Rainfall-runoff in InfoWorks ICM: Rain-on-Grid on 2D Zone

Rainfall-runoff in InfoWorks ICM: Rain-on-Grid on 2D Zone

InfoWorks ICM is a powerful hydrologic and hydraulic modeling tool. As its name suggests, ICM – Integrated Catchment Modelling, InfoWorks ICM is capable of simulating 1D network and 2D surface as well as hydrology and hydraulics in one single model. In InfoWorks, two options are available to model a rainfall-runoff process – traditional subcatchment hydrology and Rain-on-Grid on a 2D zone. This post is focusing on the second method and the other post covers the first one.

Rain-on-Grid, aka direct rainfall, applies rainfall directly to a 2D zone surface. After losses (infiltration, evapotranspiration) are accounted for, the excess rainfall becomes runoff and is to be routed over 2D surface per 2D zone settings (ground model terrain and meshes, structures, overland roughness/Manning’s n, and boundary conditions, to name a few). The 2D surface runoff can flow out of 2D zone boundaries or be captured by 1D elements to enter 1D networks such as storm sewer or 1D rivers depending on 1D-2D connections. Rain-on-Grid method eliminates the needs of subcatchment delineation, time of concentration calculation, transform method or hydrology routing selection, and overland flow path determination, all of which are often quite arbitrary and depend heavily on a modeler’s experience and judgment. The drawbacks of Rain-on-Grid method include:

  • Rain-on-Grid is a relatively new hydrology method, the engineering community needs time to learn and get used to it
  • The existing drainage codes and design manuals are based on the traditional subcatchment hydrology methods (peak flows and hydrographs) and it takes time for regulating agencies to formally adopt Rain-on-Grid method
  • Lack of enough criteria and guidelines for H&H modeling and design using Rain-on-Grid
  • Old designs were most likely done using one of the traditional hydrology methods. It is not well studied how these old designs would behave under Rain-on-Grid hydrology
  • The 2D zone ground model and meshes usually lack enough details to adequately predict the flows into/out of 1D network for the purpose of designing a storm sewer system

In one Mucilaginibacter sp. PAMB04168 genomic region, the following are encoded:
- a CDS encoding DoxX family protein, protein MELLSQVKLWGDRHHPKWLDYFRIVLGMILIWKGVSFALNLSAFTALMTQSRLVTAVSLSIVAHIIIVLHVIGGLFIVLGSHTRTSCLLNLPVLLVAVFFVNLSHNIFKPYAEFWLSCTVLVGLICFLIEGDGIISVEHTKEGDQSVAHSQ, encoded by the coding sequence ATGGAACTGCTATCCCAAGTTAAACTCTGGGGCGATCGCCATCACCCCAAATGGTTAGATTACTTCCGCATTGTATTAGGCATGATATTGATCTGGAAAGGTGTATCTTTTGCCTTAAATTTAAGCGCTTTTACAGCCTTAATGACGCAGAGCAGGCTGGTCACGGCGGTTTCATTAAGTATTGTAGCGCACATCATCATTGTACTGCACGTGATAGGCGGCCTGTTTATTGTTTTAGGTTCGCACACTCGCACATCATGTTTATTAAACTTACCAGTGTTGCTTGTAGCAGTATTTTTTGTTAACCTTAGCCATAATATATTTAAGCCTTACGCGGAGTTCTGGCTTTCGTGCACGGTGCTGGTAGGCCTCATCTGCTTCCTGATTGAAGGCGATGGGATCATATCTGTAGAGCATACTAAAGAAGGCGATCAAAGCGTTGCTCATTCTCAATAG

For the reasons mentioned above, currently the most common applications of Rain-on-Grid method are to perform quick drainage and flood mitigation analyses (Quick 2D!), or do some preliminary engineering/planning level drainage studies.

Four (4) infiltration methods are available for InfoWorks Rain-on-Grid on a 2D zone (Table 1). It is worth noting that currently InfoWorks ICM of 2021 could not handle initial loss or depression storage for Rain-on-Grid, but there are workarounds if initial loss needs to be accounted for explicitly.

Table 1

Most of the Rain-on-Grid hydrology parameters need to be provided under 2D zone, infiltration zone (2D), infiltration surface (2D) property editors or the polygon grid windows in InfoWorks (Figure 1, Figure 2, and Figure 3).

Figure 1
Figure 2
Figure 3

In Figure 2, the 2D zone rainfall profile is selected as “1”. When running the model, the rainfall event needs to have a profile with exactly the same name of “1”; otherwise, an error message will pop up and the run will be suspended (Figure 4). It is worth noting that this behavior is different from the similar situation under the subcatchment hydrology of InfoWorks ICM: as explained in this post, InfoWorks ICM will apply the leftmost rainfall event profile to a subcatchment if its rainfall profile name could not be found in the specified rainfall event in a model run.

Figure 4

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